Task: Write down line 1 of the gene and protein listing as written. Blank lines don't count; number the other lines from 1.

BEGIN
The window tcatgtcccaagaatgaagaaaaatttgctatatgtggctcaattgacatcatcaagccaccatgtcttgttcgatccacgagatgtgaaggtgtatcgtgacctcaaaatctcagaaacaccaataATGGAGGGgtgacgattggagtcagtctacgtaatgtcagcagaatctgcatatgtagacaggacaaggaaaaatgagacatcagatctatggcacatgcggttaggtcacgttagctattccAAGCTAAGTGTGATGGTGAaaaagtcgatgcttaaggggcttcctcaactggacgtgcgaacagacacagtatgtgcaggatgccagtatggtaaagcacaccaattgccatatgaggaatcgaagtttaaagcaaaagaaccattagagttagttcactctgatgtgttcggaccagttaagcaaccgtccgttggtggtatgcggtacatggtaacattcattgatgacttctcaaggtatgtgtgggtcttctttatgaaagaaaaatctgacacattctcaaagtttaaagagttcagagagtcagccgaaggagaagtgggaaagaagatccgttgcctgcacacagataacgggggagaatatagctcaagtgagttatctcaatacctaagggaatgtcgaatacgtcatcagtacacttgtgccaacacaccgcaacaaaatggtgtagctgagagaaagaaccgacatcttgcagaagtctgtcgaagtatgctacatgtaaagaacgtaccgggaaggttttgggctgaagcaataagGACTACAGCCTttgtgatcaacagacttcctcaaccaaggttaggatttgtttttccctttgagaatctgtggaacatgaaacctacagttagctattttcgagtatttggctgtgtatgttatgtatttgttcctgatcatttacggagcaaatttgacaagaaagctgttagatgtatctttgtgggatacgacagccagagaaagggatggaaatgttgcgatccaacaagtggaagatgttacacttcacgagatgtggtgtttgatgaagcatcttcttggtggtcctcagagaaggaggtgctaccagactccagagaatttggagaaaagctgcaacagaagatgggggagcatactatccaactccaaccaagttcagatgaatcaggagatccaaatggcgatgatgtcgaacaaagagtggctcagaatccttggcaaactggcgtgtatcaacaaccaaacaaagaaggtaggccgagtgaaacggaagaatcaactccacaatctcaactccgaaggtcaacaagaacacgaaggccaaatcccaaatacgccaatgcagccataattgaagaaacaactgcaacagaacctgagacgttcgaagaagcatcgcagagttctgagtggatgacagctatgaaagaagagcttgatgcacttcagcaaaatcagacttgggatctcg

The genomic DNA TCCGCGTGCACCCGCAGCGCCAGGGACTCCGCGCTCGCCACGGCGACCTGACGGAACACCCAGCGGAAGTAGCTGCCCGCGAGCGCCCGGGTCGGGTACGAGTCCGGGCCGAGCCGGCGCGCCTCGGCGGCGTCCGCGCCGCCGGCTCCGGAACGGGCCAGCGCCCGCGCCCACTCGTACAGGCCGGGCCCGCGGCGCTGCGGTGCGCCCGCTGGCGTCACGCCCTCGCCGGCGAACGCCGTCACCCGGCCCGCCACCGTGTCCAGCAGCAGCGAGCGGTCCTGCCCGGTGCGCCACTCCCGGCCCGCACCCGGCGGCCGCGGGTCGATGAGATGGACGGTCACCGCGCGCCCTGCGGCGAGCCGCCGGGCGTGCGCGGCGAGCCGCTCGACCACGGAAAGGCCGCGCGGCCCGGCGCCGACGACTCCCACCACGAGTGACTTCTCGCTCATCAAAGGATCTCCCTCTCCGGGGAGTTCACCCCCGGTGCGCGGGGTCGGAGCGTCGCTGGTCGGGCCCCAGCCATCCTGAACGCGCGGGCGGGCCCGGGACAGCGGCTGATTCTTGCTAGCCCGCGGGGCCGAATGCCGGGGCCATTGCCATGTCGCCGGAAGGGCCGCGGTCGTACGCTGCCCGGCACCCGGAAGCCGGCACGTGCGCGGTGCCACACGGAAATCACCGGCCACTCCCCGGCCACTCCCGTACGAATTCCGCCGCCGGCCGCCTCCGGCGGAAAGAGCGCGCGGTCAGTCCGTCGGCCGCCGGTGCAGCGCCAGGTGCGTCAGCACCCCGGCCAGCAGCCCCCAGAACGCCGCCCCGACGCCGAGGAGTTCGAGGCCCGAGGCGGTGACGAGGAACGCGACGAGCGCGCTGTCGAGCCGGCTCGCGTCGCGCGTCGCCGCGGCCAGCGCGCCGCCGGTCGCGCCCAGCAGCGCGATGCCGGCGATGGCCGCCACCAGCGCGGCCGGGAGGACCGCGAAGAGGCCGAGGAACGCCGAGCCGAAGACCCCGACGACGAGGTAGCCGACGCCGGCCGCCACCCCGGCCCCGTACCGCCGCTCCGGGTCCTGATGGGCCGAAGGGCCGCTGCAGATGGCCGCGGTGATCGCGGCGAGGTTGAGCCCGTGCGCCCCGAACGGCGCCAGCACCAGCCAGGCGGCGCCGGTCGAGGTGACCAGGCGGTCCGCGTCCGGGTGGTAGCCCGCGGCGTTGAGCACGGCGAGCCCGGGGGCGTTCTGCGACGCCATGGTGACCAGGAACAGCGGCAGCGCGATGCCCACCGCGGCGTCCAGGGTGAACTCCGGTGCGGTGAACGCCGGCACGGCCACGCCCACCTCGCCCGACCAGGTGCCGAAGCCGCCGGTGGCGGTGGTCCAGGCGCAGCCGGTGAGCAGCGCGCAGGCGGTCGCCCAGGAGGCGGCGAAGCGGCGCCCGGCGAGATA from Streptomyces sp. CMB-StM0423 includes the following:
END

The window tcatgtcccaagaatgaagaaaaatttgctatatgtggctcaattgacatcatcaagccaccatgtcttgttcgatccacgagatgtgaaggtgtatcgtgacctcaaaatctcagaaacaccaataATGGAGGGgtgacgattggagtcagtctacgtaatgtcagcagaatctgcatatgtagacaggacaaggaaaaatgagacatcagatctatggcacatgcggttaggtcacgttagctattccAAGCTAAGTGTGATGGTGAaaaagtcgatgcttaaggggcttcctcaactggacgtgcgaacagacacagtatgtgcaggatgccagtatggtaaagcacaccaattgccatatgaggaatcgaagtttaaagcaaaagaaccattagagttagttcactctgatgtgttcggaccagttaagcaaccgtccgttggtggtatgcggtacatggtaacattcattgatgacttctcaaggtatgtgtgggtcttctttatgaaagaaaaatctgacacattctcaaagtttaaagagttcagagagtcagccgaaggagaagtgggaaagaagatccgttgcctgcacacagataacgggggagaatatagctcaagtgagttatctcaatacctaagggaatgtcgaatacgtcatcagtacacttgtgccaacacaccgcaacaaaatggtgtagctgagagaaagaaccgacatcttgcagaagtctgtcgaagtatgctacatgtaaagaacgtaccgggaaggttttgggctgaagcaataagGACTACAGCCTttgtgatcaacagacttcctcaaccaaggttaggatttgtttttccctttgagaatctgtggaacatgaaacctacagttagctattttcgagtatttggctgtgtatgttatgtatttgttcctgatcatttacggagcaaatttgacaagaaagctgttagatgtatctttgtgggatacgacagccagagaaagggatggaaatgttgcgatccaacaagtggaagatgttacacttcacgagatgtggtgtttgatgaagcatcttcttggtggtcctcagagaaggaggtgctaccagactccagagaatttggagaaaagctgcaacagaagatgggggagcatactatccaactccaaccaagttcagatgaatcaggagatccaaatggcgatgatgtcgaacaaagagtggctcagaatccttggcaaactggcgtgtatcaacaaccaaacaaagaaggtaggccgagtgaaacggaagaatcaactccacaatctcaactccgaaggtcaacaagaacacgaaggccaaatcccaaatacgccaatgcagccataattgaagaaacaactgcaacagaacctgagacgttcgaagaagcatcgcagagttctgagtggatgacagctatgaaagaagagcttgatgcacttcagcaaaatcagacttgggatctcg